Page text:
On the Wonderful Country
There’s nothin’ like this country when it rains, I mean as far as the grassland is beautiful, the Brahma grass and buffalo grass. With rain, the country produces something as good as nearly anyway in the world, because we have a variety of soil. We have the black land, tight lands, sandy land, and the mix, you see. So it’s — it’s a wonderful country.
On a Human Trait
That’s kindly a human trait: we don’t think. We don’t think, except for ourselves and it comes down to greed. You know, we’re selfish and we want — we’re self-centered and we want what we want and we don’t even think of what the end results might be. Or, like a lot of people say, as far as you can see is the end of your nose and that’s what a lot of people back then, they could just see the great thing that was happening, the rain and the produce of the crops is doin’. So that’s — that’s about as far as they see and that’s as far as they thought. They didn’t think in the future what could happen if things did change.
On Black Sunday
It’s on a Sunday afternoon about six o’clock. And we was gittin’ prepared to go to church and went to church in a team and wagon. And I’d gone out to kinda tend the chickens and stuff and back in the north it was just a little bank, oh, like about eight or ten feet high. We had one of those headers out on each end, you know. And I did a few things there around the chickens and everything and went back in the house and I said, “Dad, we ain’t goin’ to be able to go to church tonight.” And he said, “Why?” And that’s how fast it’s travelin’. And we was livin’ in an old house that was 14 feet wide, 36 foot long, just one room, board and batten with a washed roof on it. It kept gittin’ worse and worse and wind blowin’ harder and harder and it kept gittin’ darker and darker. And the old house was just a-vibratin’ like it was gonna blow away. And I started tryin’ to see my hand. And I kept bringin’ my hand up closer and closer and closer and closer and closer and I finally touched the end of my nose and I still couldn’t see my hand. That’s how black it was. And we burned kerosene lamps and Dad lit an old kerosene lamp, set it on the kitchen table and it was just across the room from me, about — about 14 feet. And I could just barely see that lamp flame across the room. That’s how dark it was and it was six o’clock in the afternoon. It was the 14th of April, 1935. The sun was still up, but it was totally black and that was blackest, worst dust storm, sand storm we had durin’ the whole time.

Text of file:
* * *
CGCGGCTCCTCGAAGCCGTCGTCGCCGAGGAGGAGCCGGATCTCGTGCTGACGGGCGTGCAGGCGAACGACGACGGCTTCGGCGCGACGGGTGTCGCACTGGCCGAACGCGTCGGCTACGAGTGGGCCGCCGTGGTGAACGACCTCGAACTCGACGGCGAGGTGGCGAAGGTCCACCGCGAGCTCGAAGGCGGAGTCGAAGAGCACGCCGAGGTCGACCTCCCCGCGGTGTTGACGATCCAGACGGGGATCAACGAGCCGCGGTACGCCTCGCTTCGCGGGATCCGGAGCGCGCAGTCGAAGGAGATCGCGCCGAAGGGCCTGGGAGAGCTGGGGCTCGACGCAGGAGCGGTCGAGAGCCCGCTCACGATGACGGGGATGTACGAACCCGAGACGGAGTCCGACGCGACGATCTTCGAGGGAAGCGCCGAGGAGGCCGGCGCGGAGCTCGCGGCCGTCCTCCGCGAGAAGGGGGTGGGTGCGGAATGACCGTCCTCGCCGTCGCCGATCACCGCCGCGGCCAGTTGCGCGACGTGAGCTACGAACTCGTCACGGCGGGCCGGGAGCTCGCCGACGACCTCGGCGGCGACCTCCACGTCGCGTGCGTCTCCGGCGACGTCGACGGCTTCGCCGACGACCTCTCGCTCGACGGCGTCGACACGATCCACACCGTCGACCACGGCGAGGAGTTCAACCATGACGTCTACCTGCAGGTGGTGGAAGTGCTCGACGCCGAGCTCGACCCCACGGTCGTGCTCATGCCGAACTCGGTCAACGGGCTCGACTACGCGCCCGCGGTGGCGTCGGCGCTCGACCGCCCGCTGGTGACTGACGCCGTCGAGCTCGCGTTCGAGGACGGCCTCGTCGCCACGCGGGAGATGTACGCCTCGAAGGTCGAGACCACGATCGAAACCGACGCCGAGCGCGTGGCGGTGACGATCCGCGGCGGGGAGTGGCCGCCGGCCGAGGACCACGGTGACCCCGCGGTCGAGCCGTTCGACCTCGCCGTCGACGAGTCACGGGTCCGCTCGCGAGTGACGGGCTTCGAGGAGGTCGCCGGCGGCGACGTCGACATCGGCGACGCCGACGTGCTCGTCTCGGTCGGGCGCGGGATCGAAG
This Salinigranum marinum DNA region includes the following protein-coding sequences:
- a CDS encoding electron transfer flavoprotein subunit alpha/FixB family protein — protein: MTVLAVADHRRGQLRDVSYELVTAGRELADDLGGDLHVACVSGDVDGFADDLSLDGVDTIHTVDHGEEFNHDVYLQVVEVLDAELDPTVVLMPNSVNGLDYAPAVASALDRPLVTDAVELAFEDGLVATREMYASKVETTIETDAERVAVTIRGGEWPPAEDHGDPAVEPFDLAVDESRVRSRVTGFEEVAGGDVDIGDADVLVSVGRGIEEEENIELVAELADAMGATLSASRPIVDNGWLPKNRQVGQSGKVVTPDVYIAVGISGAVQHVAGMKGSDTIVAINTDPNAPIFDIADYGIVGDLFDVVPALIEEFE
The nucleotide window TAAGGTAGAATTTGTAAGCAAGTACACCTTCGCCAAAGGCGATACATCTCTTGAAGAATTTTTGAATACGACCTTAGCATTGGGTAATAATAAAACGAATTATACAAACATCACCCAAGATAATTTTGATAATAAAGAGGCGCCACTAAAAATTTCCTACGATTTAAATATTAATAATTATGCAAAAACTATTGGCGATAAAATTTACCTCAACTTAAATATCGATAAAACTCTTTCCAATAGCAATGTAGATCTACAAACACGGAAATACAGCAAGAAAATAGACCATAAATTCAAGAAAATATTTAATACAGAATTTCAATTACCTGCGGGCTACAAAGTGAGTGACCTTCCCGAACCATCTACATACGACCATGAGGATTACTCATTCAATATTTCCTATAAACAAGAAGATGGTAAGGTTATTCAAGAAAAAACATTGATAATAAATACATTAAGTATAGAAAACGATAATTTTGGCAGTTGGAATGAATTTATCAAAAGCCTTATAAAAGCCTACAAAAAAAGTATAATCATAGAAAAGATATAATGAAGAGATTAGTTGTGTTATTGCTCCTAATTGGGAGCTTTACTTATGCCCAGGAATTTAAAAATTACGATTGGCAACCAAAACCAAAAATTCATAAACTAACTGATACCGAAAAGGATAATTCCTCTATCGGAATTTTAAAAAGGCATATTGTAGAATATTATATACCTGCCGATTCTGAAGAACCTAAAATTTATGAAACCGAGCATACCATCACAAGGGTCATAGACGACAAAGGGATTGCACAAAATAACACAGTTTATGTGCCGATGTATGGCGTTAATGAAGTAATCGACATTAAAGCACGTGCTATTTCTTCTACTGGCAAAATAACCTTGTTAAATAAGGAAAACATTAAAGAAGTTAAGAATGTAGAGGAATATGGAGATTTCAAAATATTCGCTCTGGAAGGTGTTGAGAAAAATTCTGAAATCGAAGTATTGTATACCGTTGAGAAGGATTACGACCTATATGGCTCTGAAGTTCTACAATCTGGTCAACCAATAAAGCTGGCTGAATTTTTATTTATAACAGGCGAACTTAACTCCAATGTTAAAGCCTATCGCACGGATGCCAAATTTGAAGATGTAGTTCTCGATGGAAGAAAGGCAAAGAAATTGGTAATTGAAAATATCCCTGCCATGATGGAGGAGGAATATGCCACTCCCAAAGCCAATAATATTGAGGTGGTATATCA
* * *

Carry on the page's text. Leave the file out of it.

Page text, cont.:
A lot of people died. A lot of children, especially, died of dust pneumonia. They’d take little kids and cover 'em with sheets and sprinkle water on the sheets to filter the dust out. But we had to haul water. We had a team and we had water barrels. We hauled stock water and household water both. And we didn’t have the water to use for that, so we just had to suffer through it. And lots of mornin’s we’d get up and strain our drinkin’ water like people strain milk, through a cloth, to strain the debris out of it. But then, of course, a lotta grit went through and settled to the bottom of the bucket, but you had have drinkin’ water. And when you got you a little dipper of water, you drink it. You didn’t take a sip and throw it away, because it was a very precious thing to us because we had to haul it.
On Wondering What It’s Coming To
They was a lotta different thoughts and ideas went through people’s mind. I heard a lot of 'em expressed and then in the spring of ’35 there was meteor come up over Dalhart 'bout four o’ clock, in the mornin’. And it lit up just like daylight and it — it really scared a lotta people. A lotta people got off their bed and got their children outta the bed and got down prayin’, thought that was it. They thought that was the end of the world with all the dust storms and that meteor, which is hit over in Arizona somewheres. It’s still over there. I mean I’ve seen pictures of it. But, naw, it was a — it was feeling that, you just wondered what — what is it comin’ to, because things, just like I say, each and every day got worse and you couldn’t see no end. You couldn’t see anything of any improvement. And the government come in and took the cattle and killed 'em, paid $16 for a cow and $3 for a calf. When that was gone, then you didn’t have anything hardly left. And you’s just nearly fully dependent on the government for a job. And it was not much future.